BBC2 had a curious art programme this week entitled "The Mystery Of Van Gogh's Ear". A researcher writing a book, soon to be in the shops, on the subject of the artist in Arles, Bernadette Murphy, resolved differences in the story of the mutilation of his ear and his time in that town.
Jeremy Paxman, our great Inquisitor, was hauled in to ask the questions we all wanted to know the answers to, or rather those the script writers thought would keep us watching. Van Gogh is an easier one to ask awkward personal questions about than the Albigensians or for that matter St. Bernadette of Lourdes.
Also, as art has been relegated from BBC schedules in recent years, one on Van Gogh can supply the necessary blood, violence and other shock horror elements now de rigeur. At the end we had seen and heard a lot of Paxman, something of Murphy, but not a lot else. The descendants of the lady concerned connected to Van Gogh wisely stayed silent and detached from the whole business.
We finished up discovering that indeed the ear was lopped off by Van Gogh himself and were told who the lady was after a tour of the local brothel district. As it happened she was not a lady of the night, but an under age cleaner. The doctor in the case was given due coverage and there were a lot of pretty pictures of the local ladies in traditional costume.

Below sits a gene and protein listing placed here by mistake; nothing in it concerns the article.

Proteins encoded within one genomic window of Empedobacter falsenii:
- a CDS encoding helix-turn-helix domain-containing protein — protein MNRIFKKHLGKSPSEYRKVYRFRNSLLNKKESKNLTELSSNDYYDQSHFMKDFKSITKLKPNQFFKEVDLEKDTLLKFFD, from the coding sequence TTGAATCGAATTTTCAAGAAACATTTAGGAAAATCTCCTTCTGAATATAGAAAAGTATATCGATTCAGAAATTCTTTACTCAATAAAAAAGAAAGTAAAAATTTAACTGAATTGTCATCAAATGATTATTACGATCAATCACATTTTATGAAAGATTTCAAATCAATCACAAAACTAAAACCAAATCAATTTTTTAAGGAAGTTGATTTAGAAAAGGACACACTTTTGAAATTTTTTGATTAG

There was also a bull fight in the Arena at Arles, a place I have visited, it had an interesting aroma, where we were fully informed about the significance of bull's ears in the ceremonial of the bull ring and what happened there. Stock footage was used to great effect even although in Van Gogh's time they did not kill the bulls, but hey there, who's worried about getting that wrong if we have some real blood?
A few shots of his art were shown and a desultory attempt made to explain his style and technique. The viewer was left with the impression that while he may have been a significant artist he would never have made it as a decorator. In any event it was said that he only sold one painting during his life.
This made me wonder. If he was very short of the readies are there paintings of which there is no record that he may have given to creditors and put in an attic somewhere, or could still be hanging on a wall unrecognised. One's that could not be got rid of because it was grannie's or looks nice with that wallpaper? Someone, somewhere might have a few million Euro's just behind the telly.
So there is our TV art of the 21st Century, a low level detective story where not much is detected and claims to change the course of Art History when in fact some interpretations might need minor adjustment.
Poor Van Gogh, he suffered a great deal, but at least he did not have to watch the programme.